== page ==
I think the Russians didn't go simply because they couldn't. And if they couldn't, then it's illogical to suppose it was also impossible for the US given the comparable capacities evidenced at all other stages in the space race. The difference would just be that we decided to fake it on the word stage and the Russians didn't, probably because they couldn't have got away with it, their reputation as an authoritarian police state making the bar for producing credible evidence insuperable.

    I know a lot of you guys here that I respect and agree with on all the other stuff seem to be quite wedded to the Apollo legend. But I went into this ten years ago and came away enormously surprised and saddened at the realization of how many peculiarities and problems there are that must be wrestled with or waived away for the official story to cohere - oddities and difficulties that appear in the accounts of not one of the other space endeavors, such as Mercury or Gemini or the Shuttle program, I suspect because those efforts were real and entirely genuine.

    Someday though, when the myth no longer speaks to us, when the magic has faded and the emotion is drained, the world will be ready to pull aside the curtain; and it will find I think the flimsy framework of a grand public relations con that surely lasted longer than its makers ever dreamed.

    Replies: @Sam Malone, @Joe Stalin, @Jack D, @Mr. Anon, @Mr. Anon

    “I think the Russians didn’t go simply because they couldn’t.”

    The USSR had the N1 rocket to take them to the moon.

  154. @Steve Sailer
    @Sam Malone

    if the Russians for any technological reason couldn’t go to the moon, one would logically have expected the Americans to also be blocked by the same problem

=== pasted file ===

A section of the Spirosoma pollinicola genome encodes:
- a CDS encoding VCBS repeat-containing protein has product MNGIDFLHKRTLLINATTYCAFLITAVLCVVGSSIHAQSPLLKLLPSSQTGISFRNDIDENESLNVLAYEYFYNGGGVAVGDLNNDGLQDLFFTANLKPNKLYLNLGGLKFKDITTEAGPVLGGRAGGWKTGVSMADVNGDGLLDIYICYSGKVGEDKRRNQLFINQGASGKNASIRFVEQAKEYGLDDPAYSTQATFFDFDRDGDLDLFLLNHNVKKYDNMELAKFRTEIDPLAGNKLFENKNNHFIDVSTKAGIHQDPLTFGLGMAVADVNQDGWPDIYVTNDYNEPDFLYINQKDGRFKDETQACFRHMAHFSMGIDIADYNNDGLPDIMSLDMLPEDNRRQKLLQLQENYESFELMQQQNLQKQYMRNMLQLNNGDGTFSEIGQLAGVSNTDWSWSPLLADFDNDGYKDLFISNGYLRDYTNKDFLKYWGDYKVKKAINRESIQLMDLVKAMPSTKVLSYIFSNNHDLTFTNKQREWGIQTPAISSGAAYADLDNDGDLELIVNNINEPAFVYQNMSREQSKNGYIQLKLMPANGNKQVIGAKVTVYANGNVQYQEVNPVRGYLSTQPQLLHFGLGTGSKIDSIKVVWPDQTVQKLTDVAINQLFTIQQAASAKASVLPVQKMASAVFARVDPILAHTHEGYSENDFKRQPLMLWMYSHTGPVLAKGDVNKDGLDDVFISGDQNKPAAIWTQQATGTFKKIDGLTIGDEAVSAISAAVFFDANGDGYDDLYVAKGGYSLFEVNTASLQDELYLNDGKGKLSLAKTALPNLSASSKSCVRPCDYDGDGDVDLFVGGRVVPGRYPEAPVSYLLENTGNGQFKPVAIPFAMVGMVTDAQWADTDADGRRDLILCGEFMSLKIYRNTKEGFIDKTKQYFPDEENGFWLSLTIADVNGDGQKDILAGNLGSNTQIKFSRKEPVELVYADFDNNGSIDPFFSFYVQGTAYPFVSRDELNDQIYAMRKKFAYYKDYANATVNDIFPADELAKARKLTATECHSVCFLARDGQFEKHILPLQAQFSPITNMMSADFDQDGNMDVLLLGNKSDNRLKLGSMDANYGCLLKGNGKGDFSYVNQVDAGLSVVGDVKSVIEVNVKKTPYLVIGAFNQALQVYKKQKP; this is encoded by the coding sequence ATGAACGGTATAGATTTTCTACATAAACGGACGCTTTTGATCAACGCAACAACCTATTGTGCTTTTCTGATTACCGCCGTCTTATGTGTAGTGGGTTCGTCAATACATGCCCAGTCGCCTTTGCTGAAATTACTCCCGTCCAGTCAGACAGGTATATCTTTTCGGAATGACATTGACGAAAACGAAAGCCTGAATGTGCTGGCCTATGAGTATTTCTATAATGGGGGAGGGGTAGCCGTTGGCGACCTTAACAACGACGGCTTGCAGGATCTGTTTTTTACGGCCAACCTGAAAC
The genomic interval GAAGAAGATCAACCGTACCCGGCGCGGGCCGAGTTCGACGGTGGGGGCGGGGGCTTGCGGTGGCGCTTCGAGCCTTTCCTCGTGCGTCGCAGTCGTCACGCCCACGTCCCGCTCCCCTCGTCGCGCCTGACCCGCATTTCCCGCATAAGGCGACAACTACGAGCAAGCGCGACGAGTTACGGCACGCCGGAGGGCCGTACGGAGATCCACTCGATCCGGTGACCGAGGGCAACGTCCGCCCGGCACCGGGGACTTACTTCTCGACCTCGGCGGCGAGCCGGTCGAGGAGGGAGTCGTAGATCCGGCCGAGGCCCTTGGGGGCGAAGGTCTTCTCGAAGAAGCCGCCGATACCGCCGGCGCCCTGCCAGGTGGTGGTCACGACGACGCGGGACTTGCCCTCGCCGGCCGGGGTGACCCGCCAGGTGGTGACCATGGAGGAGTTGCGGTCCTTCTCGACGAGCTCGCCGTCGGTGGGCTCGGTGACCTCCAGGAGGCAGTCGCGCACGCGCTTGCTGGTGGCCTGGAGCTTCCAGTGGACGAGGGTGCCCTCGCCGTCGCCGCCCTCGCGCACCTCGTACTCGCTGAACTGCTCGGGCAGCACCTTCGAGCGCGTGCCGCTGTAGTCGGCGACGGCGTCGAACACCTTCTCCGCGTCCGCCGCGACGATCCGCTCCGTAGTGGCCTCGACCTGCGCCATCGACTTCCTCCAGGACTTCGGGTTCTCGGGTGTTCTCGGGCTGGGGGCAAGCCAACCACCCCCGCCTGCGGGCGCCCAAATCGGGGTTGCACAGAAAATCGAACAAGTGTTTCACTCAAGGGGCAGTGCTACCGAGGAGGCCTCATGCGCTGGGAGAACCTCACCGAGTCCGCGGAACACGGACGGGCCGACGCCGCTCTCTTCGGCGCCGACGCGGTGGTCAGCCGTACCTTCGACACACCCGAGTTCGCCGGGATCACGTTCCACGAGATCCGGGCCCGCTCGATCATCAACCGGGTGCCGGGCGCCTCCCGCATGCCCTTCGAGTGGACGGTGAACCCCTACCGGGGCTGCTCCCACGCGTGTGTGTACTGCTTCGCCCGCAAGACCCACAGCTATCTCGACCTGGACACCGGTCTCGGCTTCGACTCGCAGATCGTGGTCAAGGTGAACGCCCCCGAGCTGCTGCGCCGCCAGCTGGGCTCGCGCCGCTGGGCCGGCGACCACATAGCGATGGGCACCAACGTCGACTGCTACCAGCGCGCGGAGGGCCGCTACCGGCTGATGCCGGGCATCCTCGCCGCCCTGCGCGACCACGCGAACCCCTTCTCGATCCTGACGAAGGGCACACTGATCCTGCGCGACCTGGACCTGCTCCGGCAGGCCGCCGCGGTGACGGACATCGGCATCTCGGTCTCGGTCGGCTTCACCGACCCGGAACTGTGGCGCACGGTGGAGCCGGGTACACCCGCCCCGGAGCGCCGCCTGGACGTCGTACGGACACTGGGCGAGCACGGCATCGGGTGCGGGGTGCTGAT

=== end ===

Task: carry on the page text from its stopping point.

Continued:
Uh, how about that America was much richer and more sophisticated than the Soviet Union?

    The Soviet space program was an amazing David vs. Goliath underdog struggle. It had some good luck early on and some bad luck later on, like Korolev dying in early 1966 and his N1 moon rocket kept blowing up:

    https://www.youtube.com/watch?v=m79UO4HOQmc

    JFK picked out the moon to give a difficult enough project that the US would have a big advantage in getting there so that luck would wash out and the innate overall US advantage would win out.

    Replies: @Joe Stalin, @Jack D, @anonymous, @inertial

    • Replies: @DB Cooper
    @Joe Stalin

    Nice animation. Even if the N1 didn't blow up and make it all the way to the lunar orbit the Soviet version is still much scarier than the American one. There is no tunnel between the lunar module and the command module. So the cosmonaut has to do EVA between the two modules back and forth. Also the Soviet version of the lunar module is a one man boat. So you have to go down to the moon all by yourself.

    Replies: @Mr. Anon

  155. @Alden
    @J1234

    The Parthenon was a museum temple meeting place art studios market a multipurpose building

    Pyramids supposedly weren’t tombs and served no obvious purpose.

    Replies: @Anonymous, @J1234

    The Parthenon was a museum temple meeting place art studios market a multipurpose building